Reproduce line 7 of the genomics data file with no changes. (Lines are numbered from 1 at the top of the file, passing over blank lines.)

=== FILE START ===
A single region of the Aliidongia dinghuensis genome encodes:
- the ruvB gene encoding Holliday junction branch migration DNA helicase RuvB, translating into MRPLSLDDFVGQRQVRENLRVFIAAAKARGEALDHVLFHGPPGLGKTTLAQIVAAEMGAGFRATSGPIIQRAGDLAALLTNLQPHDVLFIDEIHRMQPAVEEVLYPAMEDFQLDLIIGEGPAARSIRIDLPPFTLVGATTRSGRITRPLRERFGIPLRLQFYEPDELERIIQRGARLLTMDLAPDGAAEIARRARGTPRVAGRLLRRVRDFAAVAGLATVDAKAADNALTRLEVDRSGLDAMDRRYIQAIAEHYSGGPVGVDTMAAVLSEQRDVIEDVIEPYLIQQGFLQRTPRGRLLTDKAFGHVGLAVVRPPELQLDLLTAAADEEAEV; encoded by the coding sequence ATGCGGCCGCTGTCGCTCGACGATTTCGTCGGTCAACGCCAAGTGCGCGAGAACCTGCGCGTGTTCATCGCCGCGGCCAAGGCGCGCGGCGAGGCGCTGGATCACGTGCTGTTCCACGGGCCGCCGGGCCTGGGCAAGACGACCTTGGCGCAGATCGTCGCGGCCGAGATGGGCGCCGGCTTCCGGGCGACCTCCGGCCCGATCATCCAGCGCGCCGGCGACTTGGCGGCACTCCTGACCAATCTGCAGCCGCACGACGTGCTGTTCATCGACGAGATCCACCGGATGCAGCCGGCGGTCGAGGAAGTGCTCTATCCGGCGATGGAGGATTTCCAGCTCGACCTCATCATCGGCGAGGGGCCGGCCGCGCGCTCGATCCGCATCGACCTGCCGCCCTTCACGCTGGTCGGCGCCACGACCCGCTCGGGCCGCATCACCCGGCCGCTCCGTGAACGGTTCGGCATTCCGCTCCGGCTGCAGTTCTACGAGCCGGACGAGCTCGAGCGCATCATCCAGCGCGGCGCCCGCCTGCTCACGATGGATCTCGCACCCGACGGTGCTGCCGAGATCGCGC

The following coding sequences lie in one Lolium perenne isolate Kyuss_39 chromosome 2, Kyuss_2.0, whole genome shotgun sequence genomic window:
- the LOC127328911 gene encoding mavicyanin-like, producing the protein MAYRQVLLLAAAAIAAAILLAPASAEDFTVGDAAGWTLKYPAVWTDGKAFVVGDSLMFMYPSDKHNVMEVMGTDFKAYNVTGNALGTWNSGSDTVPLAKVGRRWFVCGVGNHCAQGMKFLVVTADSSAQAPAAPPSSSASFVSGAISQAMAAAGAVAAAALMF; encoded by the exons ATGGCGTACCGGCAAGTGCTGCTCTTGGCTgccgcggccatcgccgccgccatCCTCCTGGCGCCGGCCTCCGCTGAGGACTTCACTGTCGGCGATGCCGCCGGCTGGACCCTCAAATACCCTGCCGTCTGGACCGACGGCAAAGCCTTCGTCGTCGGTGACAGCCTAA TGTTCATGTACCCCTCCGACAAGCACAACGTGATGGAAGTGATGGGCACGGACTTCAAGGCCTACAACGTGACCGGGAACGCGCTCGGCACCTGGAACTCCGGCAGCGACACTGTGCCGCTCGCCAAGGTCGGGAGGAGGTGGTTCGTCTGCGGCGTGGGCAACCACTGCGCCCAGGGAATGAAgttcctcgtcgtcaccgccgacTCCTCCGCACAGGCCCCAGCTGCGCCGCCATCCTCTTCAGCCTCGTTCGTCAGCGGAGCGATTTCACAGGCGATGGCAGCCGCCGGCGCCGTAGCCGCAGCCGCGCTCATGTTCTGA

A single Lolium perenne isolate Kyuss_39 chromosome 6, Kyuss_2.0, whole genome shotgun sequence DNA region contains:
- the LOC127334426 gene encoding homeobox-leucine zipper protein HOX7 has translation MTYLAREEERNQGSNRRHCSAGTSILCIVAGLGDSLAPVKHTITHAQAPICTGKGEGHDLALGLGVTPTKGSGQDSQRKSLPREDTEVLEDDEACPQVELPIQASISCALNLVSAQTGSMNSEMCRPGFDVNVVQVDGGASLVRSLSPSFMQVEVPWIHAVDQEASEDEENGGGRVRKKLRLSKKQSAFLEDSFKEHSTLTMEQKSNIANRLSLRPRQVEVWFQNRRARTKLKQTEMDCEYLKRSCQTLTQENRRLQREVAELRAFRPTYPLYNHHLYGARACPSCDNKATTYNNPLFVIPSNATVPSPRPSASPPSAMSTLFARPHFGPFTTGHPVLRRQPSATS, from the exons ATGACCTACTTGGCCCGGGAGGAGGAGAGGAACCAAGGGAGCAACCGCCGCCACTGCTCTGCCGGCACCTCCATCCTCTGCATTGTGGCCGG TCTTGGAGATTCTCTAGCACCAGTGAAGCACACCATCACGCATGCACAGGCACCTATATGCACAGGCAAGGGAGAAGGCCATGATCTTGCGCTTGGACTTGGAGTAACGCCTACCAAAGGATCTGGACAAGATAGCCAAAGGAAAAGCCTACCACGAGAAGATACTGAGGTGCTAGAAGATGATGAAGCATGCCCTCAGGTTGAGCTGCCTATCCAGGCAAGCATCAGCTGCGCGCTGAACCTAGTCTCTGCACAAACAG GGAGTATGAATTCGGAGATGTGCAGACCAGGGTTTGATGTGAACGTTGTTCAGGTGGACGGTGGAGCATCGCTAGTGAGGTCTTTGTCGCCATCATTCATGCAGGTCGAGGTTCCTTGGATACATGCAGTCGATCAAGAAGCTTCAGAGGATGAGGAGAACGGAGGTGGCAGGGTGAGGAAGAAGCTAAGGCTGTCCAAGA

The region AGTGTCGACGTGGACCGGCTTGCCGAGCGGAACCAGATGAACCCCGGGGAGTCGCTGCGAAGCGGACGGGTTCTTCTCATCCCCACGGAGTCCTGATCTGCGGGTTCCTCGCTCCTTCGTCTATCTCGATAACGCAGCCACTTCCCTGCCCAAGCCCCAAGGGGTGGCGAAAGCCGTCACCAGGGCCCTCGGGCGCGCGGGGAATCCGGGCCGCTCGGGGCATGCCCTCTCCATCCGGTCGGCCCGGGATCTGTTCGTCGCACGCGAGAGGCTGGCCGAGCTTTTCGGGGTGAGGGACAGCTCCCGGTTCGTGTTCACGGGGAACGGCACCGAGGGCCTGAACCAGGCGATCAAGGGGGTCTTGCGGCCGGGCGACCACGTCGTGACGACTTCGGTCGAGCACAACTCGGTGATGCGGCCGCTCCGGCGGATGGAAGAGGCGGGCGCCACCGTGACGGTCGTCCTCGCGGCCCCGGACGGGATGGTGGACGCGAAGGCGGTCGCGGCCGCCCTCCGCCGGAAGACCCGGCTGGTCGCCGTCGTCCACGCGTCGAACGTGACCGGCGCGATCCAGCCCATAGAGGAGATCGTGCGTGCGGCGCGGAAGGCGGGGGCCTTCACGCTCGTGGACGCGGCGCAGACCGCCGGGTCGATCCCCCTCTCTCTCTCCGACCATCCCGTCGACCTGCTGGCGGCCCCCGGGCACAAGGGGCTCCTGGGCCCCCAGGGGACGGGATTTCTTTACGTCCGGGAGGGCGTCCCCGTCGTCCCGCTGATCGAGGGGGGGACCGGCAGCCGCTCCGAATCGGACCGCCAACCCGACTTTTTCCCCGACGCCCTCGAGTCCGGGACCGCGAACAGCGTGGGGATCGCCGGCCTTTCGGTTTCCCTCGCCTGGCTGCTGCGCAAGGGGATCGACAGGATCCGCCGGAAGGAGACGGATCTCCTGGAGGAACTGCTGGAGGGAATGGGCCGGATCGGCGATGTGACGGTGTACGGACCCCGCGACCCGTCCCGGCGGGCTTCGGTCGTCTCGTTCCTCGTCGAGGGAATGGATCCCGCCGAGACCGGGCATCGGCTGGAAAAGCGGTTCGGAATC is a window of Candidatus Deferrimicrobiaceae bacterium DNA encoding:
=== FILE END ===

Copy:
The region AGTGTCGACGTGGACCGGCTTGCCGAGCGGAACCAGATGAACCCCGGGGAGTCGCTGCGAAGCGGACGGGTTCTTCTCATCCCCACGGAGTCCTGATCTGCGGGTTCCTCGCTCCTTCGTCTATCTCGATAACGCAGCCACTTCCCTGCCCAAGCCCCAAGGGGTGGCGAAAGCCGTCACCAGGGCCCTCGGGCGCGCGGGGAATCCGGGCCGCTCGGGGCATGCCCTCTCCATCCGGTCGGCCCGGGATCTGTTCGTCGCACGCGAGAGGCTGGCCGAGCTTTTCGGGGTGAGGGACAGCTCCCGGTTCGTGTTCACGGGGAACGGCACCGAGGGCCTGAACCAGGCGATCAAGGGGGTCTTGCGGCCGGGCGACCACGTCGTGACGACTTCGGTCGAGCACAACTCGGTGATGCGGCCGCTCCGGCGGATGGAAGAGGCGGGCGCCACCGTGACGGTCGTCCTCGCGGCCCCGGACGGGATGGTGGACGCGAAGGCGGTCGCGGCCGCCCTCCGCCGGAAGACCCGGCTGGTCGCCGTCGTCCACGCGTCGAACGTGACCGGCGCGATCCAGCCCATAGAGGAGATCGTGCGTGCGGCGCGGAAGGCGGGGGCCTTCACGCTCGTGGACGCGGCGCAGACCGCCGGGTCGATCCCCCTCTCTCTCTCCGACCATCCCGTCGACCTGCTGGCGGCCCCCGGGCACAAGGGGCTCCTGGGCCCCCAGGGGACGGGATTTCTTTACGTCCGGGAGGGCGTCCCCGTCGTCCCGCTGATCGAGGGGGGGACCGGCAGCCGCTCCGAATCGGACCGCCAACCCGACTTTTTCCCCGACGCCCTCGAGTCCGGGACCGCGAACAGCGTGGGGATCGCCGGCCTTTCGGTTTCCCTCGCCTGGCTGCTGCGCAAGGGGATCGACAGGATCCGCCGGAAGGAGACGGATCTCCTGGAGGAACTGCTGGAGGGAATGGGCCGGATCGGCGATGTGACGGTGTACGGACCCCGCGACCCGTCCCGGCGGGCTTCGGTCGTCTCGTTCCTCGTCGAGGGAATGGATCCCGCCGAGACCGGGCATCGGCTGGAAAAGCGGTTCGGAATC is a window of Candidatus Deferrimicrobiaceae bacterium DNA encoding: